But buying fertilizer was a problem. Following a period of repeated droughts, the Government of Niger in 2010 created an agency called CAIMA (Central Supply of Inputs and Agricultural Materials, in French) to accelerate agricultural development. In theory, CAIMA would receive a subsidy from the government to purchase fertilizer and distribute it to farmers at affordable prices. But in practice, the bureaucracy of the agency and the monopoly it held over the fertilizer sector prevented farmers from buying the types of fertilizers they needed at prices they could afford.

By 2014, Niger’s fertilizer application rate averaged three kilograms per hectare, the lowest in the world. The CAIMA strategy was simply not working. Fertilizer remained scarce, and prices remained high.

“What we found was that CAIMA was making a profit selling mainly to a select group of large producer groups but not re-investing back into the sector. Even after a 50 percent subsidy, CAIMA’s prices were higher than free-market prices documented in other countries in the region—prices small farmers in rural Niger clearly could not support,” Penn said.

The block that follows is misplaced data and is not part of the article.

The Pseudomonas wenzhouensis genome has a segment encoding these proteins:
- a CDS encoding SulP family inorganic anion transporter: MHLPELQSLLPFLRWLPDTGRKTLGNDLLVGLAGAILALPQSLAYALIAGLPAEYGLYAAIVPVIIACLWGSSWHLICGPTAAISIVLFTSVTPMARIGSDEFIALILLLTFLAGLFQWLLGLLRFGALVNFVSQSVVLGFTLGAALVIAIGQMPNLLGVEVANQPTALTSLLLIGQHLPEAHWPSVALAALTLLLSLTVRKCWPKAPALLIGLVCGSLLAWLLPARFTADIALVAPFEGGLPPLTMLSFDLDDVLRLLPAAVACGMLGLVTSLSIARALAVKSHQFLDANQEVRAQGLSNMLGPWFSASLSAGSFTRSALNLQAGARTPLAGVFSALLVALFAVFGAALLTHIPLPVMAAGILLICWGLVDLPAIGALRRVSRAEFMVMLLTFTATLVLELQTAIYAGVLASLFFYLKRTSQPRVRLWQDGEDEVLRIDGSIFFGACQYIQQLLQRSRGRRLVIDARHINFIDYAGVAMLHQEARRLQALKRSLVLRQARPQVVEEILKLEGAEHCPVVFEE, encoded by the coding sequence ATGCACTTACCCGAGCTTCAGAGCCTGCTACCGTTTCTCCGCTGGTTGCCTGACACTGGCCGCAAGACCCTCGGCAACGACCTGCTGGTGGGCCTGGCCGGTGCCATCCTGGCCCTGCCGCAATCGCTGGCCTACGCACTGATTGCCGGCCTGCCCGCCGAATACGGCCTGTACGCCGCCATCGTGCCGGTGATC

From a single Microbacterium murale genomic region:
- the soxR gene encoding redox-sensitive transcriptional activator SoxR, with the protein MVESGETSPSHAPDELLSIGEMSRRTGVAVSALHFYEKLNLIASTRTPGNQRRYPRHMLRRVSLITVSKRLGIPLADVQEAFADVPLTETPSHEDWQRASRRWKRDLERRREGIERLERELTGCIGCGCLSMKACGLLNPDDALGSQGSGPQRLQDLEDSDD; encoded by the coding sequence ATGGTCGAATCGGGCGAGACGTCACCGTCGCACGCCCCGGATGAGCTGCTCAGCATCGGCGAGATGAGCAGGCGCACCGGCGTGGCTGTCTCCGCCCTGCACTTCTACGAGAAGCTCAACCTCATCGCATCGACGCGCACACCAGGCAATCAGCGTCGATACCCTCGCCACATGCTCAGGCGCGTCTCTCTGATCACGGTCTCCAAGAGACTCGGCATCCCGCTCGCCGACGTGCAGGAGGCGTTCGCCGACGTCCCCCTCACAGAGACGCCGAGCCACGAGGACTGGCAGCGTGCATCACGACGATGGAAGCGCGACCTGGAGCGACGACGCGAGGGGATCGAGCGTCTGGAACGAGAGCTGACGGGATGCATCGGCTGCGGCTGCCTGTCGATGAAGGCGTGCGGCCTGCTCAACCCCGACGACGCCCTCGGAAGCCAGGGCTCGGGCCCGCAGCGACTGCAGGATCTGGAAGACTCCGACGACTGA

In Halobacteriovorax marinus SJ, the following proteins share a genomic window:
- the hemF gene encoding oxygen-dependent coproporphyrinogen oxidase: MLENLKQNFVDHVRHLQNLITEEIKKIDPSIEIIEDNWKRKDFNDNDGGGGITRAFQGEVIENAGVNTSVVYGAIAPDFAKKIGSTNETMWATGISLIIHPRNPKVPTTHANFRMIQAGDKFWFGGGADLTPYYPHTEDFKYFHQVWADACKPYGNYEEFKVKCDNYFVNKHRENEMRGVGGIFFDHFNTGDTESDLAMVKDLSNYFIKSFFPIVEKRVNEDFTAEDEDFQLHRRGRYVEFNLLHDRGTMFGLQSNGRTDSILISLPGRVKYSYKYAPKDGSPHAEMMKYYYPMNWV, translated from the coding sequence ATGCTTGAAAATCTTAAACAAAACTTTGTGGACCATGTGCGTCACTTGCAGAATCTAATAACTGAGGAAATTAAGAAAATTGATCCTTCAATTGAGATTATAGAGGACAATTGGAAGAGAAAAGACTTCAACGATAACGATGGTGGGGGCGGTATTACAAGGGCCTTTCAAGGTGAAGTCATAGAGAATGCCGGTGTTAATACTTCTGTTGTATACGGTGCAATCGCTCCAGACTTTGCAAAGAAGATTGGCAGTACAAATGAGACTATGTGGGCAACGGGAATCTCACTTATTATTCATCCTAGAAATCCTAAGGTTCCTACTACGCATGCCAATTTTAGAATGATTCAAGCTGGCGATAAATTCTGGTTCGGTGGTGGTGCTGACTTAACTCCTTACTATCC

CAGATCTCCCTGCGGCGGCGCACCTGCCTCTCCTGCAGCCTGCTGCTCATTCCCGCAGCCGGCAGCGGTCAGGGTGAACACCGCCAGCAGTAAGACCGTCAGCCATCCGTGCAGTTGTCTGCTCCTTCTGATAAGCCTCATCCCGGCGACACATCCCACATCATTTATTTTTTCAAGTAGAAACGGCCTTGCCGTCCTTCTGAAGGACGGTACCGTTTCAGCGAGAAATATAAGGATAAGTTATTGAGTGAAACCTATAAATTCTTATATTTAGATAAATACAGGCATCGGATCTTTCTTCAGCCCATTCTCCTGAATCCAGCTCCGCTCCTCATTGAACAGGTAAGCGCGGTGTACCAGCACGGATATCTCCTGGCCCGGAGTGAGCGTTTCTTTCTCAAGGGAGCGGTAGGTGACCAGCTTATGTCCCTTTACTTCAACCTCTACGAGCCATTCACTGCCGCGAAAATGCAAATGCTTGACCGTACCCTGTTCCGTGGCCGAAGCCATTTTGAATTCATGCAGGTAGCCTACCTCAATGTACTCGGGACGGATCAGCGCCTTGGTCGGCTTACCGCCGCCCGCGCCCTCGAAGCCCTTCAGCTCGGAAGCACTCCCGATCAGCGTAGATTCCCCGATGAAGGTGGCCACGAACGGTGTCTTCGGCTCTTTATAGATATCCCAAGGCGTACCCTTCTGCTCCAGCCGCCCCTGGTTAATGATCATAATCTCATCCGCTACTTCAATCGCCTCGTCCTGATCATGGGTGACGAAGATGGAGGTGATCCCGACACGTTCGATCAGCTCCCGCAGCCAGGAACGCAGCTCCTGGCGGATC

To address the challenge, MCC brought in experts from the International Fertilizer Development Center (IFDC). Together with MCC support, they developed a National Fertilizer Reform Plan that called on CAIMA to transition out of the fertilizer sector. The reform plan also created new oversight within the government to foster an environment in which the private sector could thrive. By the end of 2018, a new association of private fertilizer importers and distributors was formed with an initial 34 members that could import and distribute over 200,000 tons of fertilizer across the country. Finally, in 2020, Prime Minister Brigi Rafini issued a decree banning CAIMA from any further involvement in fertilizer, fully and permanently opening the sector for private enterprise.